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Here is my problem with the question. I know that linux/unix/solaris/AIX all utilize UDP. some of the more modern and updated unix based operating systems do utilize icmp instead of UDP. My issue is not with the fact that he asked this. Yes I did get quite flustered and it threw me off, but had he simply stated how would you configure a cisco firewall for a specific group of windows users, I would have quickly and easily stated that you would create the appropriate network object group containing the subnet(s)/IP(s) of the users and allow icmp time-exceeded. I could have easily sat down in front of a cisco ASA or PIX and had it implemented and working, I would say, easily in less than 15 mins. That would also be dependent on the subtnet(s)/IP(s) that needed to be added after creating the network object group. So yes it is a trick question, and was very confused as it seemed he wanted to know how to configure it for linux/unix, not windows even though that is what he asked. I have worked with numerous network devices from numerous vendors and so the exact syntax for each one sometimes escapes me, but I am more than technically competent enough to find the syntax and implement it with no help. I guess the most insulting part of the interview process is that based off of this interview, the recruiter stated, "You are just average, and we need someone that is exceptional. so we can't proceed with your submission." That is a direct quote. I have made it further in my career with no degree, minimal college education and through my blood, sweet and tears, metaphorically, in less time than most hope to with a bachelors degree. I work with SMEs and collegues with 15+ years experience as their equal. That is not "Just average." I have written SLAs, OLAs, technical manuals, disaster recovery plans, training plans, training material, and numerous other things for the DoD, TSA, Banks, and municipalities. I have been working on global networks for over 5 years as well. I have solved problems that engineers with at least twice as much experience as myself, that they were unable to solve. I have run into issues that have stumped Microsoft themselves for over two weeks. If this is the career of an "Average" engineer, then by all means, I am just average.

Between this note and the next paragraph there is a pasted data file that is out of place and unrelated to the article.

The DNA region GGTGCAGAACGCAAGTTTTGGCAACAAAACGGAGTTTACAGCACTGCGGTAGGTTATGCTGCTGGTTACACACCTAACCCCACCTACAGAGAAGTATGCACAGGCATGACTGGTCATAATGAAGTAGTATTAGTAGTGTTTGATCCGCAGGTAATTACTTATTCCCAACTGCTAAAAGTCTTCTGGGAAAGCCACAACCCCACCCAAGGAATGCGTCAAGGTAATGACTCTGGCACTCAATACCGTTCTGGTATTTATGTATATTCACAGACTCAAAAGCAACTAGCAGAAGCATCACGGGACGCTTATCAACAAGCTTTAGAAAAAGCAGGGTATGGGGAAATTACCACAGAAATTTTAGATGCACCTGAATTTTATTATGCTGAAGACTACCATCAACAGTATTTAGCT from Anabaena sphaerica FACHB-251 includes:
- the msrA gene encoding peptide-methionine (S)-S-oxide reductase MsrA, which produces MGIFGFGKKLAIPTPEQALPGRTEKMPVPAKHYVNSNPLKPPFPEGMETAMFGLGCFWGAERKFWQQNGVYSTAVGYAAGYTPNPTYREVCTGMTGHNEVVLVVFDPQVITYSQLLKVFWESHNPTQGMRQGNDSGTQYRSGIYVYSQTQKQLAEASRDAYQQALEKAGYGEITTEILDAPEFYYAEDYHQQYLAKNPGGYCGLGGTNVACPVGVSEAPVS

- Sean Weeks on Sep 28, 2012